Text: Stijn Schreven
In recent years, WUR researchers have seen a clear increase in what are termed ‘atmospheric rivers’, which can cause extreme rainfall in Western Europe. Predicting this interaction between wind and water is a major challenge.
In February, the Rhine’s floodplains were under water. Meltwater and rain in southern Germany and Switzerland led to a high water level of more than 14 metres above sea level at Lobith. But in fact water levels in the Rhine are largely determined by the moisture brought across from the other side of the ocean, says Imme Benedict. She obtained her PhD last year on moisture transport in the atmosphere and the water discharge from rivers. Now she is a lecturer and researcher in the Meteorology and Air Quality group. ‘A lot of evaporation takes place in the Atlantic Ocean, especially close to the tropics, in the Caribbean. Storms start there that travel towards Europe along with the west winds, bringing with them a trail of water vapour.’ That trail can extend more than 2000 kilometres and transport about 15 times as much water as the Rhine; it is then called an atmospheric river. A new one reaches Europe’s Atlantic coast every 10 days. These atmospheric rivers have a big impact on the precipitation in Western Europe, especially in winter when there is little evaporation above land.
An atmospheric river reaches Europe’s Atlantic coast every 10 days
So an atmospheric river is part of one or more storms. Chris Weijenborg, an assistant professor in the same group, studies how such storms originate and how climate change is altering their dynamics. ‘A storm originates as a small change in the air pressure, an anomaly, at the point where warm air from the equator and cold air from the Arctic meet. If the temperature difference between the warm and cold air is big enough, that anomaly automatically grows into a low-pressure area, a storm.’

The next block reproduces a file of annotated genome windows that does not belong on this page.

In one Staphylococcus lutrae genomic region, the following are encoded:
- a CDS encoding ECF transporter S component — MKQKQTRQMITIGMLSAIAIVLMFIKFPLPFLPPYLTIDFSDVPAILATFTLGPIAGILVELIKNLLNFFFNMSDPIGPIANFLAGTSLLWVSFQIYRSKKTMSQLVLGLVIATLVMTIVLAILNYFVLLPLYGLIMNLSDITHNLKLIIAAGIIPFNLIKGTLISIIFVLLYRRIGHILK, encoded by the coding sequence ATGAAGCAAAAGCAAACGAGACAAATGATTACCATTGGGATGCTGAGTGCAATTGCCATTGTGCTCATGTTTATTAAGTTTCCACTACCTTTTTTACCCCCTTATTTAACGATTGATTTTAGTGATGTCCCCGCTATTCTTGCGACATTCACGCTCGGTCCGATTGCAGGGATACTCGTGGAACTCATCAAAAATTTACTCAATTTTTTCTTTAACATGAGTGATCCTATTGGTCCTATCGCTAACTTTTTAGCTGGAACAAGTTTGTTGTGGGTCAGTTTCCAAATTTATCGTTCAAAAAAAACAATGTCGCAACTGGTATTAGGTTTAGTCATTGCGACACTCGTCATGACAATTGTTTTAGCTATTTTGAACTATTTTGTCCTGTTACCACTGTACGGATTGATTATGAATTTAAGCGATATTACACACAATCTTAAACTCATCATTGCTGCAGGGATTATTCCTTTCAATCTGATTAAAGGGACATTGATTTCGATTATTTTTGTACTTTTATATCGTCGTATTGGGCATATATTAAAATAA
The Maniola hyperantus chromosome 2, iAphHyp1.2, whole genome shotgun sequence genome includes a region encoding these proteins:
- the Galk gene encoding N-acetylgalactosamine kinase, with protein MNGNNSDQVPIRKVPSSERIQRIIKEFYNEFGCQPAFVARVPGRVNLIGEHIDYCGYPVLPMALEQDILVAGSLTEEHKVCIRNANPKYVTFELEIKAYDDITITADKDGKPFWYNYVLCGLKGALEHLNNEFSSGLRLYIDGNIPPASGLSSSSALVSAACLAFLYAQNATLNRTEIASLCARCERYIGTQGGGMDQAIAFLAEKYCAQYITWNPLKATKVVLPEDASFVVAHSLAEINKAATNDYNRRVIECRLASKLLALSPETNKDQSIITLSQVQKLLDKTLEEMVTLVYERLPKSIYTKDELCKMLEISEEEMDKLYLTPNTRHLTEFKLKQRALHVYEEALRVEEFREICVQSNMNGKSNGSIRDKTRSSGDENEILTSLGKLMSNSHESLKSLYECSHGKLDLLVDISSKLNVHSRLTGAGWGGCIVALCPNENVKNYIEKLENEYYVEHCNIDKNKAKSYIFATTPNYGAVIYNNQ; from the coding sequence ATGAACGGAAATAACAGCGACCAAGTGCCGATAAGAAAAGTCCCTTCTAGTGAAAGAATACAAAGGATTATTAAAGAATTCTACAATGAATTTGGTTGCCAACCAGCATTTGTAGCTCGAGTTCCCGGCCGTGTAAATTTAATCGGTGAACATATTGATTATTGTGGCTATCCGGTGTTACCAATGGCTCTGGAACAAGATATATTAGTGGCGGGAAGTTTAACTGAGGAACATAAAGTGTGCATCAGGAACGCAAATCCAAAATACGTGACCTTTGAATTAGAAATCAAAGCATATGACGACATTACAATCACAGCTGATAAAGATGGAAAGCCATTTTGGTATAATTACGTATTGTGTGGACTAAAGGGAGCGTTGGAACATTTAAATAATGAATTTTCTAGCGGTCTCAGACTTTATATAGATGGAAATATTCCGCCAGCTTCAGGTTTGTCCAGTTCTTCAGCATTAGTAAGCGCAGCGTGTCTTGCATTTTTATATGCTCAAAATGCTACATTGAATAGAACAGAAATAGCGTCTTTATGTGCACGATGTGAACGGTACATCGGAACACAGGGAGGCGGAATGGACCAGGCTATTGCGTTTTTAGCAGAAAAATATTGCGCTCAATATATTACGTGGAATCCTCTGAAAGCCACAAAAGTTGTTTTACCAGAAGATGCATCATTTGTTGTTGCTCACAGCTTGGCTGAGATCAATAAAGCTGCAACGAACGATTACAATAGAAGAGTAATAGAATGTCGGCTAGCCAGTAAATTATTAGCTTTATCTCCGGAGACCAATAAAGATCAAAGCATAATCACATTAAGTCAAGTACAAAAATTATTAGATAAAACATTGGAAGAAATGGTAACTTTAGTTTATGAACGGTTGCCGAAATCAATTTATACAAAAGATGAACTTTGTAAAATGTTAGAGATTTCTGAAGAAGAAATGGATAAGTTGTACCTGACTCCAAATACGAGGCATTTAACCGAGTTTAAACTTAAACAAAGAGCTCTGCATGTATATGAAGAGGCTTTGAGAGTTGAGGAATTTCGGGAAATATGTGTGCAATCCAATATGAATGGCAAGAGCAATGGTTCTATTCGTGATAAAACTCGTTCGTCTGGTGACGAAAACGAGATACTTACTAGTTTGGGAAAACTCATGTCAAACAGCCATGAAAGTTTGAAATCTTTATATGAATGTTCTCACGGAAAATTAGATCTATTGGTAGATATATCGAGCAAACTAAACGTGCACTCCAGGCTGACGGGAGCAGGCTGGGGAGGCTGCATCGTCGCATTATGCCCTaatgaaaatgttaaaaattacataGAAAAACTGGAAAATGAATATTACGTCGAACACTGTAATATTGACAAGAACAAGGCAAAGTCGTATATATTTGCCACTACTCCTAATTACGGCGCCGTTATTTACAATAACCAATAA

Climate change is making the atmosphere become warmer and making evaporation above the sea increase. Warmer air can hold more moisture: 7 per cent more water for every degree increase in temperature. That is leading to more atmospheric rivers, as Benedict found when working with a Master’s student: ‘We’re already seeing a clear increase in the frequency and intensity of these atmospheric rivers.’
But it’s not clear what will happen with the storms. Weijenborg: ‘Climate change has conflicting effects on storms. On the one hand, the temperature difference between the poles and the equator will become smaller because the poles heat up faster than the equator. That would lead to fewer storms.’ But a storm can also grow due to latent heat, the heat that is released by condensation and rain. More moisture in the atmosphere means more latent heat. ‘The hypothesis is that atmospheric rivers will increase the temperature difference. That would make storms more frequent or more intense.’
Weijenborg suspects the current climate models are not yet able to predict storms very well: ‘They predict that there will be fewer storms and their path will on average shift northwards.’ But it is difficult to say whether that will actually happen because the models are still imperfect. ‘They aren’t accurate when it comes to small storms where latent heat plays a big role. The models’ resolution is not refined enough.’
Whereas atmospheric rivers can lead to extreme rainfall, in recent summers we have suffered extreme drought. The supply of moisture is then blocked for a relatively long period, explains Benedict. This is caused by the jet stream: the strong westerly winds at an altitude of eight to ten kilometres. The temperature gradient between the pole and the equator determines how strong the winds are. Weijenborg: ‘The bigger the temperature difference, the stronger the jet stream.’ But as explained above, that temperature difference will decline with climate change; one theory is that the jet stream will weaken and start meandering more. ‘One such major meander caused a persistent high pressure area above Western Europe in 2018 and blocked the supply of moisture from the sea,’ says Benedict.
Climate change has conflicting effects on storms
If the hypothesis is correct, we can expect such blockages more often in the future. But that is far from certain. Benedict: ‘Not all models predict this trend and there is quite a debate about it at the moment.’ Benedict says the jet stream is the factor driving weather phenomena such as storms and atmospheric rivers but we don’t understand it well enough to make sound predictions. That is cutting-edge research not only in this field but also when extrapolating to predict the impact on land. Benedict: ‘You have to understand the jet stream, but in the end you want to know what effect it will have on us, and then you need to look at atmospheric rivers and droughts.’ So while Weijenborg will be trying to figure out storms over the next few years, Benedict will be focusing on the next time water levels rise.